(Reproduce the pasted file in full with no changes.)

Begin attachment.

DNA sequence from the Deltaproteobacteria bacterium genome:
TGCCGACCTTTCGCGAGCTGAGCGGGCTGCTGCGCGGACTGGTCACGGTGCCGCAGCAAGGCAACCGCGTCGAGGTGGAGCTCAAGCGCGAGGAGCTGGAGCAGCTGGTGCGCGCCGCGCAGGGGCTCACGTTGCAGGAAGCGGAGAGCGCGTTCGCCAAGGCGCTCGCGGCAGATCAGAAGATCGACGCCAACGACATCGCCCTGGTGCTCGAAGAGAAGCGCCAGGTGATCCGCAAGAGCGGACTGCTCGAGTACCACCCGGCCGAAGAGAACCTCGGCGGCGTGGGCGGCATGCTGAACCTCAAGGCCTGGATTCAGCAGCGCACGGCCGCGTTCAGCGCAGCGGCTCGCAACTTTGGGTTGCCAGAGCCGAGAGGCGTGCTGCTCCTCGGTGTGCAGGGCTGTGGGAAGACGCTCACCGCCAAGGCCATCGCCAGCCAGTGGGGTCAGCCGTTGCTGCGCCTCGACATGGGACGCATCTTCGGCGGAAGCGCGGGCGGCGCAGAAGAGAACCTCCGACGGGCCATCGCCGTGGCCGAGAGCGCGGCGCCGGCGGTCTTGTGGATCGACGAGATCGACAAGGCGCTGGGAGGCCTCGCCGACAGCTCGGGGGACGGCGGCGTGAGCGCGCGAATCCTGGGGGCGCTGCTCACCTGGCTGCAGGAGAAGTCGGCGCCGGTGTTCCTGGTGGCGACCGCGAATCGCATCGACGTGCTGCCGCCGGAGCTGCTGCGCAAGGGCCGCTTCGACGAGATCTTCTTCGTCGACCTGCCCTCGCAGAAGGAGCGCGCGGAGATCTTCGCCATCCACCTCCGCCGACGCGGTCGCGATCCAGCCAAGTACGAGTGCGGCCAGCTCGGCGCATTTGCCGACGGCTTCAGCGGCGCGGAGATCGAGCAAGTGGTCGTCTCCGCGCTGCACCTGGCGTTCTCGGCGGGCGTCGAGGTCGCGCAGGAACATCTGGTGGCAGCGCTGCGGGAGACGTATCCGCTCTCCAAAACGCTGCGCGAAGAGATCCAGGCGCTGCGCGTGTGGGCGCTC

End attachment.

DNA sequence from the Deltaproteobacteria bacterium genome:
TGCCGACCTTTCGCGAGCTGAGCGGGCTGCTGCGCGGACTGGTCACGGTGCCGCAGCAAGGCAACCGCGTCGAGGTGGAGCTCAAGCGCGAGGAGCTGGAGCAGCTGGTGCGCGCCGCGCAGGGGCTCACGTTGCAGGAAGCGGAGAGCGCGTTCGCCAAGGCGCTCGCGGCAGATCAGAAGATCGACGCCAACGACATCGCCCTGGTGCTCGAAGAGAAGCGCCAGGTGATCCGCAAGAGCGGACTGCTCGAGTACCACCCGGCCGAAGAGAACCTCGGCGGCGTGGGCGGCATGCTGAACCTCAAGGCCTGGATTCAGCAGCGCACGGCCGCGTTCAGCGCAGCGGCTCGCAACTTTGGGTTGCCAGAGCCGAGAGGCGTGCTGCTCCTCGGTGTGCAGGGCTGTGGGAAGACGCTCACCGCCAAGGCCATCGCCAGCCAGTGGGGTCAGCCGTTGCTGCGCCTCGACATGGGACGCATCTTCGGCGGAAGCGCGGGCGGCGCAGAAGAGAACCTCCGACGGGCCATCGCCGTGGCCGAGAGCGCGGCGCCGGCGGTCTTGTGGATCGACGAGATCGACAAGGCGCTGGGAGGCCTCGCCGACAGCTCGGGGGACGGCGGCGTGAGCGCGCGAATCCTGGGGGCGCTGCTCACCTGGCTGCAGGAGAAGTCGGCGCCGGTGTTCCTGGTGGCGACCGCGAATCGCATCGACGTGCTGCCGCCGGAGCTGCTGCGCAAGGGCCGCTTCGACGAGATCTTCTTCGTCGACCTGCCCTCGCAGAAGGAGCGCGCGGAGATCTTCGCCATCCACCTCCGCCGACGCGGTCGCGATCCAGCCAAGTACGAGTGCGGCCAGCTCGGCGCATTTGCCGACGGCTTCAGCGGCGCGGAGATCGAGCAAGTGGTCGTCTCCGCGCTGCACCTGGCGTTCTCGGCGGGCGTCGAGGTCGCGCAGGAACATCTGGTGGCAGCGCTGCGGGAGACGTATCCGCTCTCCAAAACGCTGCGCGAAGAGATCCAGGCGCTGCGCGTGTGGGCGCTC